Telomerase serves a crucial function in human cancer by elongating telomeres and supporting cancer cell immortalization. Telomerase is thought to be upregulated during human cancer progression, enabling aspiring cancer cells to overcome senescence barriers. Telomerase expression in normal tissues is highly enriched in stem cells and progenitor cells, and is efficiently silenced in more differentiated progeny. Despite clear evidence for restricted expression of telomerase, challenges in detecting telomerase at the single cell level have limited our ability to understand telomerase regulation in tissues and in cancers in depth. In addition to its role in telomere elongation, we have shown that TERT, the telomerase protein subunit, exerts potent effects on tissue stem cells through an auxiliary pathway. TERT modulates the output of the Wnt signaling pathway through an interaction with the chromatin remodeling protein Brg1, and a direct association with promoter chromatin at Wnt-regulated genes. TERT overexpression activates quiescent stem cells in vivo and regulates a Wnt-related gene expression program. We hypothesize that telomerase is almost universally associated with progenitor cells and with human cancers, not only to overcome senescence barriers, but also to support Wnt signaling and associated programs of self-renewal, proliferation and survival critical for progenitor cells and for developing cancers. o address these hypotheses, we have generated novel mouse knockin and knockout reagents that facilitate the dissection of endogenous telomerase at the single cell level and at the protein level, and that allow deletion of TERT in vivo in tissues and in cancers with spatiotemporal control. Remarkably, we find that acute deletion of TERT in vivo abrogates Wnt signaling and leads to immediate phenotypes not evident in germline telomerase knockout mice. We plan to pursue the following specific aims: (1) To define the identity and function of telomerase-positive cells in tissues (2) To understand the role of TERT in epithelial cancer through acute deletion and (3) To understand the function of TERT in controlling epigenetic tumor states.

Public Health Relevance

Cancer is inherently linked to unlimited and dysregulated proliferation of abnormal cells forming a tumor that can spread to other sites in the body, eventually killing its host. This behavior of cancer cells is inherently different from most cells within the body, but does share important commonalities with stem cells. Tumor cells and stem cells have a very large capacity to divide due in part to expression of the enzyme telomerase, which elongates telomeres that special caps that protect chromosome ends. Tumor cells and stem cells also share the ability to self- renew, that is, to divide in such a manner as to generat a daughter cell with all the capabilities of the original cell. Tumor cells and stem cells also employ many of the same growth control pathways that underlie these similar traits. In this proposal, we will study how telomerase is regulated in tissues and in tumors. We will pursue a novel hypothesis that telomerase contributes to tumorigenesis by modulating growth control pathways important in stem cells, in addition to its role in elongating telomeres.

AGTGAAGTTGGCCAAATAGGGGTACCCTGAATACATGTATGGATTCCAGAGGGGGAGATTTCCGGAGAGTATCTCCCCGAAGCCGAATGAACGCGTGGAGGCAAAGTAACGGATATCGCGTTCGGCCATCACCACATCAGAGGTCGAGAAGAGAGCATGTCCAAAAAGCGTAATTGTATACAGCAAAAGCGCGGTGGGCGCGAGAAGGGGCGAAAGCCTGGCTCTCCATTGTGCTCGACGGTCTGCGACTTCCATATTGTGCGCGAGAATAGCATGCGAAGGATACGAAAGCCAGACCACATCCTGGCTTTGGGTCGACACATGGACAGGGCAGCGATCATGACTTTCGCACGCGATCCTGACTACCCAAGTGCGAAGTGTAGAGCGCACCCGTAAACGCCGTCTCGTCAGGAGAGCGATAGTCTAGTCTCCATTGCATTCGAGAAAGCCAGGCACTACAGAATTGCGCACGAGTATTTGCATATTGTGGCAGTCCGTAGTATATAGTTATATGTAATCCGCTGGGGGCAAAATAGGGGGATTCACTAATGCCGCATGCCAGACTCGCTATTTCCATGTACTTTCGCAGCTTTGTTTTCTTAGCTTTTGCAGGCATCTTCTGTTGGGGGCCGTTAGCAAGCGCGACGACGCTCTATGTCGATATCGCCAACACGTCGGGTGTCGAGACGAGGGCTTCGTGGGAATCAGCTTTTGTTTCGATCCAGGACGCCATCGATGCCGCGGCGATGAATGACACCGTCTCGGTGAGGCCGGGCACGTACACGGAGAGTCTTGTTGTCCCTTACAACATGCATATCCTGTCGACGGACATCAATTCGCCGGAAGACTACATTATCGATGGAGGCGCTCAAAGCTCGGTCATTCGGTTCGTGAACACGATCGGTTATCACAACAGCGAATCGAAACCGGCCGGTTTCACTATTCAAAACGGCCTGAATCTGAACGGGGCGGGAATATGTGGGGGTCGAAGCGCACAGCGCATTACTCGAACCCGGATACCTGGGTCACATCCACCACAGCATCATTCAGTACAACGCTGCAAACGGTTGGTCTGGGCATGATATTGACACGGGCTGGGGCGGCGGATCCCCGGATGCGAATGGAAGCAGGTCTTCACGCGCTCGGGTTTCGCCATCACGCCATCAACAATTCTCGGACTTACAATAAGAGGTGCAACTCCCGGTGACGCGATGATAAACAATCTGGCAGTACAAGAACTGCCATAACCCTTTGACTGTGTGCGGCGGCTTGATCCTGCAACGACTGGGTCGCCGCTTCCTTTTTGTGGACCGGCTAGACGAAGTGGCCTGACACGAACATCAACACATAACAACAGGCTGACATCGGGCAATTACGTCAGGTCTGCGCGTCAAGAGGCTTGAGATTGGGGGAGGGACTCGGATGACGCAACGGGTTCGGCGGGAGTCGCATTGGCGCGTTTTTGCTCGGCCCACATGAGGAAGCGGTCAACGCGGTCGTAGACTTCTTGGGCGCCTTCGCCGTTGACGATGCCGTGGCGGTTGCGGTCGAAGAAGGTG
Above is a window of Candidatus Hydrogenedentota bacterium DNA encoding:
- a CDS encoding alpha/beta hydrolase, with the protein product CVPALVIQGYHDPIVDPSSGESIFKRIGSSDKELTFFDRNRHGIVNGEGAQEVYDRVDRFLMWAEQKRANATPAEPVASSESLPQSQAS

National Institute of Health (NIH)
National Cancer Institute (NCI)
Research Project (R01)
Project #
Application #
Study Section
Cancer Genetics Study Section (CG)
Program Officer
Pelroy, Richard
Project Start
Project End
Budget Start
Budget End
Support Year
Fiscal Year
Total Cost
Indirect Cost
Stanford University
Internal Medicine/Medicine
Schools of Medicine
United States
Zip Code
Pech, Matthew F; Garbuzov, Alina; Hasegawa, Kazuteru et al. (2015) High telomerase is a hallmark of undifferentiated spermatogonia and is required for maintenance of male germline stem cells. Genes Dev 29:2420-34
Freund, Adam; Zhong, Franklin L; Venteicher, Andrew S et al. (2014) Proteostatic control of telomerase function through TRiC-mediated folding of TCAB1. Cell 159:1389-403
Batista, Luis F Z; Artandi, Steven E (2013) Understanding telomere diseases through analysis of patient-derived iPS cells. Curr Opin Genet Dev 23:526-33
Zhong, Franklin L; Batista, Luis F Z; Freund, Adam et al. (2012) TPP1 OB-fold domain controls telomere maintenance by recruiting telomerase to chromosome ends. Cell 150:481-94
Shkreli, Marina; Sarin, Kavita Y; Pech, Matthew F et al. (2011) Reversible cell-cycle entry in adult kidney podocytes through regulated control of telomerase and Wnt signaling. Nat Med 18:111-9
Zhong, Franklin; Savage, Sharon A; Shkreli, Marina et al. (2011) Disruption of telomerase trafficking by TCAB1 mutation causes dyskeratosis congenita. Genes Dev 25:11-6
Batista, Luis F Z; Pech, Matthew F; Zhong, Franklin L et al. (2011) Telomere shortening and loss of self-renewal in dyskeratosis congenita induced pluripotent stem cells. Nature 474:399-402
Venteicher, Andrew S; Abreu, Eladio B; Meng, Zhaojing et al. (2009) A human telomerase holoenzyme protein required for Cajal body localization and telomere synthesis. Science 323:644-8
Park, Jae-Il; Venteicher, Andrew S; Hong, Ji Yeon et al. (2009) Telomerase modulates Wnt signalling by association with target gene chromatin. Nature 460:66-72
Venteicher, Andrew S; Meng, Zhaojing; Mason, Philip J et al. (2008) Identification of ATPases pontin and reptin as telomerase components essential for holoenzyme assembly. Cell 132:945-57

Showing the most recent 10 out of 13 publications